The ransomware collective known as DopplePaymer is claiming it has penetrated the systems of a digital transformation company with close connections to the National Aeronautics and Space Administration (NASA).

The threat actors claim to have encrypted the servers of Digital Management, LCC (DMI) and seized numerous confidential documents in the hack. DMI’s elite client list includes many government agencies in the United States such as the Defence Information Systems Agency (DISA) and NASA, and covers a variety of services that range from mobile device management and Internet of Things (IoT) to cloud computing and Artificial Intelligence (AI).

A targeted attack on NASA data

Few details are currently available regarding the infiltration, however DopplePaymer has now published evidence of the attack in the form of sample archive files accompanied by a message to NASA.

The blog post said:

“We congratulate Space-X & NASA with successful launch. But as for NASA, their partners again don’t care about the data…”

The message and the material posted publicly suggest the ransomware group intentionally targeted documents linked with DMI’s connection with the space agency. The seized documents successfully taken in the attack include forecasts, invoices as well as Human Resources documentation that include Personally Identifiable Information (PII) on employees. The data contained in the files accessed without authorisation covers an extensive time period, with documents dating as far back as 2013.

The cybercriminal group additionally published an online list that included 2,583 enterprise servers and workstations it claimed to have compromised, offering details such as DNS hostnames, configurations, and the operating systems run on them as proof.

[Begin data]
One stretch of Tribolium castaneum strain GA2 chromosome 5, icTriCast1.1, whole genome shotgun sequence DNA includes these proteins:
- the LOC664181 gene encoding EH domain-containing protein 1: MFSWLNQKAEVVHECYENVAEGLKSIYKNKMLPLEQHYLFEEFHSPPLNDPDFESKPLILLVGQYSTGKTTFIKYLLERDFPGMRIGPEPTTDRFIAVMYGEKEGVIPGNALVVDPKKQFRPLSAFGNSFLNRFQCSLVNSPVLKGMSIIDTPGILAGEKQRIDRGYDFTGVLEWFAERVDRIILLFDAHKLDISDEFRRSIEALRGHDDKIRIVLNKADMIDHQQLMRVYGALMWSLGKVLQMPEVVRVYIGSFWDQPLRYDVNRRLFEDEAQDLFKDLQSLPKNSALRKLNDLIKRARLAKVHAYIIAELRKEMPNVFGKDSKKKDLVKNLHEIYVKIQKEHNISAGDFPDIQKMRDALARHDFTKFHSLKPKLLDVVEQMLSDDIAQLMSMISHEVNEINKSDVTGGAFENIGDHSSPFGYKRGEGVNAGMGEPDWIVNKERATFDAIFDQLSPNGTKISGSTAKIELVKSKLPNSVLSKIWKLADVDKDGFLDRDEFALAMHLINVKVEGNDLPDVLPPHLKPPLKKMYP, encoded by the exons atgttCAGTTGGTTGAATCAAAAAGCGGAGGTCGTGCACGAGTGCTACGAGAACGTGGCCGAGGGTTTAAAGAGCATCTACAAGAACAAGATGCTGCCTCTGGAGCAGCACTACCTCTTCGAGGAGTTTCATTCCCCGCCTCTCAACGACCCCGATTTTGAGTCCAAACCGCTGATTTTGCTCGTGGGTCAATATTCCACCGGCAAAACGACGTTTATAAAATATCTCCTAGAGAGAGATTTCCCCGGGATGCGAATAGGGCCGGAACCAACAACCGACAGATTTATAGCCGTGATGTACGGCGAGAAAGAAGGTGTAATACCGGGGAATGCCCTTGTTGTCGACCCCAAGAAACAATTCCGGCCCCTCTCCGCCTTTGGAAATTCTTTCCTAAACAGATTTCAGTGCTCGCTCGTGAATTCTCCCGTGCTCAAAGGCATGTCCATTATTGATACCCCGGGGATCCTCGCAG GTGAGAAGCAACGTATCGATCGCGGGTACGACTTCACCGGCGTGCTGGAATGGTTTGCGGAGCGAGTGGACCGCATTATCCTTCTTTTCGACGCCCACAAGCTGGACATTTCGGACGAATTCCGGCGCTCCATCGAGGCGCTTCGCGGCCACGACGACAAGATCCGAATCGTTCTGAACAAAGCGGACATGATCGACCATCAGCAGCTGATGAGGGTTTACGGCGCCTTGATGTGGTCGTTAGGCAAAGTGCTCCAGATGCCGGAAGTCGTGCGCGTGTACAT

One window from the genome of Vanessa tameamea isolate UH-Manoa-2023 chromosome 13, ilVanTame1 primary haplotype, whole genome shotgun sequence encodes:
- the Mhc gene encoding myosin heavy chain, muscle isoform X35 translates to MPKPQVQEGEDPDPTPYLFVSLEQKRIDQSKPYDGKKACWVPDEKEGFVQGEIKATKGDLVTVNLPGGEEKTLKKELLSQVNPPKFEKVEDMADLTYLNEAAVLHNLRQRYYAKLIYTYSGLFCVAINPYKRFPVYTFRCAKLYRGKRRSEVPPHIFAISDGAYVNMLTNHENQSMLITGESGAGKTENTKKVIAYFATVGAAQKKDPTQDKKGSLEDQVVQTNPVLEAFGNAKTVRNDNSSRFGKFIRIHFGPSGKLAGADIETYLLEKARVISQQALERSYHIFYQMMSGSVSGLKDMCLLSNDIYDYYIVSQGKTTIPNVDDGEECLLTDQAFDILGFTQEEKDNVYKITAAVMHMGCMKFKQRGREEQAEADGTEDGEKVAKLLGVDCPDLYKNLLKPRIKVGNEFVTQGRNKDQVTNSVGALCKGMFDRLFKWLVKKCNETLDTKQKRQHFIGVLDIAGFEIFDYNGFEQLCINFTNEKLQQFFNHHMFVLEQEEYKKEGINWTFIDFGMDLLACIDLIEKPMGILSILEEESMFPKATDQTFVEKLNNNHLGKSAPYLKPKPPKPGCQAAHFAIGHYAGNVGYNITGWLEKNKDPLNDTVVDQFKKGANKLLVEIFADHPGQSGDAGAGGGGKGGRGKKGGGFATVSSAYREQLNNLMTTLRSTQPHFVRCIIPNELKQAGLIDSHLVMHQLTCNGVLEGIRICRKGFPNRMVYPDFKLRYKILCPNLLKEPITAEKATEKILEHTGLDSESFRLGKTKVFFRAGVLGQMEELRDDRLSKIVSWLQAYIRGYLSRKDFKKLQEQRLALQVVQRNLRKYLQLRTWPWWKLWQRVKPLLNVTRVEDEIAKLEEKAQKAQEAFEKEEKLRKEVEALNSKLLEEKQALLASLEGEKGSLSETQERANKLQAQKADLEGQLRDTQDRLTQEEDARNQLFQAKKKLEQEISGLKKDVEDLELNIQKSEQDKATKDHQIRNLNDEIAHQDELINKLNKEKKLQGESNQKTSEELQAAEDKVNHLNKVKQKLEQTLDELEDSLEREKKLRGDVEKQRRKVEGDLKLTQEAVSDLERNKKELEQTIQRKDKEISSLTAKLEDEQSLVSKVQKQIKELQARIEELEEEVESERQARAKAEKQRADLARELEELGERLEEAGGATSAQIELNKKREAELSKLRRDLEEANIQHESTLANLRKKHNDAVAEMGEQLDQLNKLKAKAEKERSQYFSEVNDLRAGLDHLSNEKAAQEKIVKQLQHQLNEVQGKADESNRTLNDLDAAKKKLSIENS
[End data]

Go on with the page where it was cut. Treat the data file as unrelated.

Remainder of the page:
Tried and tested cybercrime tactics

DopplePaymer operators have recently adopted the practice employed by other ransomware groups such as Sodinokibi and MAZE, of publishing stolen information on a public site, to shame and harass victims that refuse to pay financial demands. The tactic uses blackmail to force targets into paying ransoms in order to avoid the consequences of confidential data being exposed. The results of this information being revealed publicly can mean not only bad press, but huge fines from data regulators and legal action from organisations and individuals with compromised data.

DopplePaymer ransomware has been designed to zero in on company systems, compromising networks with the aim of accessing admin credentials. Once this has been achieved, the ransomware is deployed throughout the system to fully encrypt all the enterprise’s devices.

DMI joins other companies that the ransomware group claim to have breached the IT systems of recently, like logistics experts Wolverine Freight System and Siegel Egg Co., a bakery, dairy and egg distributor based in the United States.

NASA made cyber security headlines in June last year when an unauthorised and unsecure device led to a security breach at its Jet Propulsion Laboratory (JPL). Cyber criminals seized around 500 megabytes of data from one of NASA’s most prominent mission systems in the hacking attack using a vulnerable Raspberry Pi that should not have been able to connect to the space agency’s network.